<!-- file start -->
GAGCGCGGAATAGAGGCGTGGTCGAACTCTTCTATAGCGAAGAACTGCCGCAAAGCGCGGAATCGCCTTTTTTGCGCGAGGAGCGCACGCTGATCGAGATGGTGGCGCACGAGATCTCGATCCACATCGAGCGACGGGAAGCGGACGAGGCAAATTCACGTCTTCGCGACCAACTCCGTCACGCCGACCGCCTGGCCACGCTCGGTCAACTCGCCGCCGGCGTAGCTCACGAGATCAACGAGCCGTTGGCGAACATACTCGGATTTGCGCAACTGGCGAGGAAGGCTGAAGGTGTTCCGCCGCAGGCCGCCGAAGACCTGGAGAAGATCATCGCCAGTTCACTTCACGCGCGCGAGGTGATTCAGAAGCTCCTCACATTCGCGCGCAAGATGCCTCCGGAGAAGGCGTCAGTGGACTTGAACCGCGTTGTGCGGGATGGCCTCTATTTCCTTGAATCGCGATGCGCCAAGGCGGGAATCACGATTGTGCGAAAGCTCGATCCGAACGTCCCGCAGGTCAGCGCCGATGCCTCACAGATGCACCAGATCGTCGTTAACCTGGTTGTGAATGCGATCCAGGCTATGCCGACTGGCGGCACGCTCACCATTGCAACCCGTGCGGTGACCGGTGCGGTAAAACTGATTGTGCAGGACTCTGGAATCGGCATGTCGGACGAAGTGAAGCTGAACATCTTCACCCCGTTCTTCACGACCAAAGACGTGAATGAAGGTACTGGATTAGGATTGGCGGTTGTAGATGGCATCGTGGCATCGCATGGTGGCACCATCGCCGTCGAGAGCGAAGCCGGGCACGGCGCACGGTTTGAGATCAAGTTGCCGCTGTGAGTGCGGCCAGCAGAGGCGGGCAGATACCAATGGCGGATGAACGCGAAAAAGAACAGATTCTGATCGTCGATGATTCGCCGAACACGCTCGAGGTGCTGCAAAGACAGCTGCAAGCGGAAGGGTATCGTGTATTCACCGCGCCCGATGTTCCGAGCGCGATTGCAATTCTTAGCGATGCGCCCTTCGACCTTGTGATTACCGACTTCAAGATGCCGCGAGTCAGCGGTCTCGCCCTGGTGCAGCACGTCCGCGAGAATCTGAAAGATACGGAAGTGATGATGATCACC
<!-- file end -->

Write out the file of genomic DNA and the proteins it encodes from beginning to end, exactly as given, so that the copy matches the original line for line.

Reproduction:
GAGCGCGGAATAGAGGCGTGGTCGAACTCTTCTATAGCGAAGAACTGCCGCAAAGCGCGGAATCGCCTTTTTTGCGCGAGGAGCGCACGCTGATCGAGATGGTGGCGCACGAGATCTCGATCCACATCGAGCGACGGGAAGCGGACGAGGCAAATTCACGTCTTCGCGACCAACTCCGTCACGCCGACCGCCTGGCCACGCTCGGTCAACTCGCCGCCGGCGTAGCTCACGAGATCAACGAGCCGTTGGCGAACATACTCGGATTTGCGCAACTGGCGAGGAAGGCTGAAGGTGTTCCGCCGCAGGCCGCCGAAGACCTGGAGAAGATCATCGCCAGTTCACTTCACGCGCGCGAGGTGATTCAGAAGCTCCTCACATTCGCGCGCAAGATGCCTCCGGAGAAGGCGTCAGTGGACTTGAACCGCGTTGTGCGGGATGGCCTCTATTTCCTTGAATCGCGATGCGCCAAGGCGGGAATCACGATTGTGCGAAAGCTCGATCCGAACGTCCCGCAGGTCAGCGCCGATGCCTCACAGATGCACCAGATCGTCGTTAACCTGGTTGTGAATGCGATCCAGGCTATGCCGACTGGCGGCACGCTCACCATTGCAACCCGTGCGGTGACCGGTGCGGTAAAACTGATTGTGCAGGACTCTGGAATCGGCATGTCGGACGAAGTGAAGCTGAACATCTTCACCCCGTTCTTCACGACCAAAGACGTGAATGAAGGTACTGGATTAGGATTGGCGGTTGTAGATGGCATCGTGGCATCGCATGGTGGCACCATCGCCGTCGAGAGCGAAGCCGGGCACGGCGCACGGTTTGAGATCAAGTTGCCGCTGTGAGTGCGGCCAGCAGAGGCGGGCAGATACCAATGGCGGATGAACGCGAAAAAGAACAGATTCTGATCGTCGATGATTCGCCGAACACGCTCGAGGTGCTGCAAAGACAGCTGCAAGCGGAAGGGTATCGTGTATTCACCGCGCCCGATGTTCCGAGCGCGATTGCAATTCTTAGCGATGCGCCCTTCGACCTTGTGATTACCGACTTCAAGATGCCGCGAGTCAGCGGTCTCGCCCTGGTGCAGCACGTCCGCGAGAATCTGAAAGATACGGAAGTGATGATGATCACC